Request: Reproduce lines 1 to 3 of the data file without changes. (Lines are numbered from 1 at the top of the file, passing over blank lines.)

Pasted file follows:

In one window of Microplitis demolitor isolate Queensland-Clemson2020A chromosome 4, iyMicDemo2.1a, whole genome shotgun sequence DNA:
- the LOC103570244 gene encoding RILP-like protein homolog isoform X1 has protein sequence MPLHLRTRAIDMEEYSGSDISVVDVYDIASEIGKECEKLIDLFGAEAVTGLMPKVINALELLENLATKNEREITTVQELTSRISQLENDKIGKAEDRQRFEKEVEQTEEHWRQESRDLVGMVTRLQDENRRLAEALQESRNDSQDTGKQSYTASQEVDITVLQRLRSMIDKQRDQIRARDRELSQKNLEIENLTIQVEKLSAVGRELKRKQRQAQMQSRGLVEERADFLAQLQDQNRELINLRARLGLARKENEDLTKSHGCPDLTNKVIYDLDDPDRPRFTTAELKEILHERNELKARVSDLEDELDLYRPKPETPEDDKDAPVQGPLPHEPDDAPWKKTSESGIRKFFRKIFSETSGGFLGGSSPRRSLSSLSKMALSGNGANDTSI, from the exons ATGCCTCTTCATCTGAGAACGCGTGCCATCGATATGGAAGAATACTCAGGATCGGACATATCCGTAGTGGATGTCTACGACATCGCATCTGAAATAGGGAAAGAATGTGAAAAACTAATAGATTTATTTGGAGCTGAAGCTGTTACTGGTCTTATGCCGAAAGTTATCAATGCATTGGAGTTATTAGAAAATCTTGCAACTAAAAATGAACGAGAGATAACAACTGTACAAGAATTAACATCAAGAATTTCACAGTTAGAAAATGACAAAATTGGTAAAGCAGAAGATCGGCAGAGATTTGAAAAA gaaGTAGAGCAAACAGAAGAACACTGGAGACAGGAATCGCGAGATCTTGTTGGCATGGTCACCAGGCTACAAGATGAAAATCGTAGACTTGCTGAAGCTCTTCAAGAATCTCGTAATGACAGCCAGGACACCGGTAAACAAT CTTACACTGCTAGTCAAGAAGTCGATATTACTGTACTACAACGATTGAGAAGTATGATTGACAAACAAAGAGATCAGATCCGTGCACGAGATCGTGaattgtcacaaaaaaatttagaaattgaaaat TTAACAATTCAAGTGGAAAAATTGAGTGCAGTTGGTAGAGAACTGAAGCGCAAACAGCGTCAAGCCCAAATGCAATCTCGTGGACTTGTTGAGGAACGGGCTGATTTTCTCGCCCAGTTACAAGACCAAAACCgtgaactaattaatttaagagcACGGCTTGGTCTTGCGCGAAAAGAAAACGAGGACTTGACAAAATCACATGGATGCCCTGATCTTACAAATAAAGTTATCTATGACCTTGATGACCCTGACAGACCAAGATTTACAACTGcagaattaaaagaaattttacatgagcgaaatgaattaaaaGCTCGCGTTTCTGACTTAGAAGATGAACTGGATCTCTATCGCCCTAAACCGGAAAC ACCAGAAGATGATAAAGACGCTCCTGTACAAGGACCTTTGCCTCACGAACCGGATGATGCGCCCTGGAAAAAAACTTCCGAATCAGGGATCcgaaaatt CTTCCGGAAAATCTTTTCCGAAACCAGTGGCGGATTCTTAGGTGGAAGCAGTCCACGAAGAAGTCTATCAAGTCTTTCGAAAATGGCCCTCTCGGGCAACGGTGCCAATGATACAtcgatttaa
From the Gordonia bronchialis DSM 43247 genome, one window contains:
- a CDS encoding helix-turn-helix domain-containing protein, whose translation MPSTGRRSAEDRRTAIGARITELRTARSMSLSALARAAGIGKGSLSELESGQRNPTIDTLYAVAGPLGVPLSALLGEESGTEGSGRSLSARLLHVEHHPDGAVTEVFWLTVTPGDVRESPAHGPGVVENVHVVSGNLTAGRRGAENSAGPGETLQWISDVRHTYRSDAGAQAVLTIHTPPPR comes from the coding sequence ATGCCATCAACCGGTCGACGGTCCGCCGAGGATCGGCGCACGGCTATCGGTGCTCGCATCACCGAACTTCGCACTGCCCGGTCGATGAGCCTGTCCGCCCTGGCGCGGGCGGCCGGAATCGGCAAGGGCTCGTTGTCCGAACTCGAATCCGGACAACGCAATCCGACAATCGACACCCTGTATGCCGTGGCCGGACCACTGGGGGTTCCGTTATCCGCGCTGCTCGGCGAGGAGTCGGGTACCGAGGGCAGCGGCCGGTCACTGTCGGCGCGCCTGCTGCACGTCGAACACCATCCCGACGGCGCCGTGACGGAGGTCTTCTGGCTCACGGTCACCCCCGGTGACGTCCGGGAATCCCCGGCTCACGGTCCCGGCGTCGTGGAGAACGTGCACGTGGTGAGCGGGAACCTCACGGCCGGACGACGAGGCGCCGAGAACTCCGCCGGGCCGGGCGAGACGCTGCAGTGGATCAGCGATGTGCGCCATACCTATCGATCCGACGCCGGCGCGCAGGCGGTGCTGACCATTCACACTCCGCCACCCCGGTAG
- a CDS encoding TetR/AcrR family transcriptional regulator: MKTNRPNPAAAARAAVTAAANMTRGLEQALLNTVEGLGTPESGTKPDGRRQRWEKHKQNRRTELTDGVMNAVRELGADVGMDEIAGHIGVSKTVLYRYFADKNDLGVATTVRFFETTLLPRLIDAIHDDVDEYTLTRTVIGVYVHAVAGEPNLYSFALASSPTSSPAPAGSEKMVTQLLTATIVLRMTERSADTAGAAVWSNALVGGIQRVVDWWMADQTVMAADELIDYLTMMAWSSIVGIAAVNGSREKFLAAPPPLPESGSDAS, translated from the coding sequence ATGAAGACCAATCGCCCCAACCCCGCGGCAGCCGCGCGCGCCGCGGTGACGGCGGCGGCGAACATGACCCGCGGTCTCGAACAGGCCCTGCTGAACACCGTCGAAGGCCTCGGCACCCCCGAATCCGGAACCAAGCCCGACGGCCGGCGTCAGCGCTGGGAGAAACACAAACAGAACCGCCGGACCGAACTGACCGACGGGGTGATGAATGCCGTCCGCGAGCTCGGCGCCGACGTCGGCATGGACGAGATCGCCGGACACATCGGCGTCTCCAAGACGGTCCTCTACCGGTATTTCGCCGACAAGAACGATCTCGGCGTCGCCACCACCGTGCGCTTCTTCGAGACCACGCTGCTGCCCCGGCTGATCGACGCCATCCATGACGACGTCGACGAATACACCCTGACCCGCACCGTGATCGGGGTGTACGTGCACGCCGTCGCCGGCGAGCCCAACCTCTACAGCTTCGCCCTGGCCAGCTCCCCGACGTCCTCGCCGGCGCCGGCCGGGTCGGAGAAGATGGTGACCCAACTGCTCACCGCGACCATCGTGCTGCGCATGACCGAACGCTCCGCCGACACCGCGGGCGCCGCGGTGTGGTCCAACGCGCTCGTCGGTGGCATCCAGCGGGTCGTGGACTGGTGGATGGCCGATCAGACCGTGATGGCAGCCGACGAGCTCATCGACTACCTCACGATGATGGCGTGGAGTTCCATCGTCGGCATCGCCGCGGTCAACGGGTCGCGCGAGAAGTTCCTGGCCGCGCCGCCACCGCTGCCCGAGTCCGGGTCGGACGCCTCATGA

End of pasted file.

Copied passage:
In one window of Microplitis demolitor isolate Queensland-Clemson2020A chromosome 4, iyMicDemo2.1a, whole genome shotgun sequence DNA:
- the LOC103570244 gene encoding RILP-like protein homolog isoform X1 has protein sequence MPLHLRTRAIDMEEYSGSDISVVDVYDIASEIGKECEKLIDLFGAEAVTGLMPKVINALELLENLATKNEREITTVQELTSRISQLENDKIGKAEDRQRFEKEVEQTEEHWRQESRDLVGMVTRLQDENRRLAEALQESRNDSQDTGKQSYTASQEVDITVLQRLRSMIDKQRDQIRARDRELSQKNLEIENLTIQVEKLSAVGRELKRKQRQAQMQSRGLVEERADFLAQLQDQNRELINLRARLGLARKENEDLTKSHGCPDLTNKVIYDLDDPDRPRFTTAELKEILHERNELKARVSDLEDELDLYRPKPETPEDDKDAPVQGPLPHEPDDAPWKKTSESGIRKFFRKIFSETSGGFLGGSSPRRSLSSLSKMALSGNGANDTSI, from the exons ATGCCTCTTCATCTGAGAACGCGTGCCATCGATATGGAAGAATACTCAGGATCGGACATATCCGTAGTGGATGTCTACGACATCGCATCTGAAATAGGGAAAGAATGTGAAAAACTAATAGATTTATTTGGAGCTGAAGCTGTTACTGGTCTTATGCCGAAAGTTATCAATGCATTGGAGTTATTAGAAAATCTTGCAACTAAAAATGAACGAGAGATAACAACTGTACAAGAATTAACATCAAGAATTTCACAGTTAGAAAATGACAAAATTGGTAAAGCAGAAGATCGGCAGAGATTTGAAAAA gaaGTAGAGCAAACAGAAGAACACTGGAGACAGGAATCGCGAGATCTTGTTGGCATGGTCACCAGGCTACAAGATGAAAATCGTAGACTTGCTGAAGCTCTTCAAGAATCTCGTAATGACAGCCAGGACACCGGTAAACAAT CTTACACTGCTAGTCAAGAAGTCGATATTACTGTACTACAACGATTGAGAAGTATGATTGACAAACAAAGAGATCAGATCCGTGCACGAGATCGTGaattgtcacaaaaaaatttagaaattgaaaat TTAACAATTCAAGTGGAAAAATTGAGTGCAGTTGGTAGAGAACTGAAGCGCAAACAGCGTCAAGCCCAAATGCAATCTCGTGGACTTGTTGAGGAACGGGCTGATTTTCTCGCCCAGTTACAAGACCAAAACCgtgaactaattaatttaagagcACGGCTTGGTCTTGCGCGAAAAGAAAACGAGGACTTGACAAAATCACATGGATGCCCTGATCTTACAAATAAAGTTATCTATGACCTTGATGACCCTGACAGACCAAGATTTACAACTGcagaattaaaagaaattttacatgagcgaaatgaattaaaaGCTCGCGTTTCTGACTTAGAAGATGAACTGGATCTCTATCGCCCTAAACCGGAAAC ACCAGAAGATGATAAAGACGCTCCTGTACAAGGACCTTTGCCTCACGAACCGGATGATGCGCCCTGGAAAAAAACTTCCGAATCAGGGATCcgaaaatt CTTCCGGAAAATCTTTTCCGAAACCAGTGGCGGATTCTTAGGTGGAAGCAGTCCACGAAGAAGTCTATCAAGTCTTTCGAAAATGGCCCTCTCGGGCAACGGTGCCAATGATACAtcgatttaa
From the Gordonia bronchialis DSM 43247 genome, one window contains: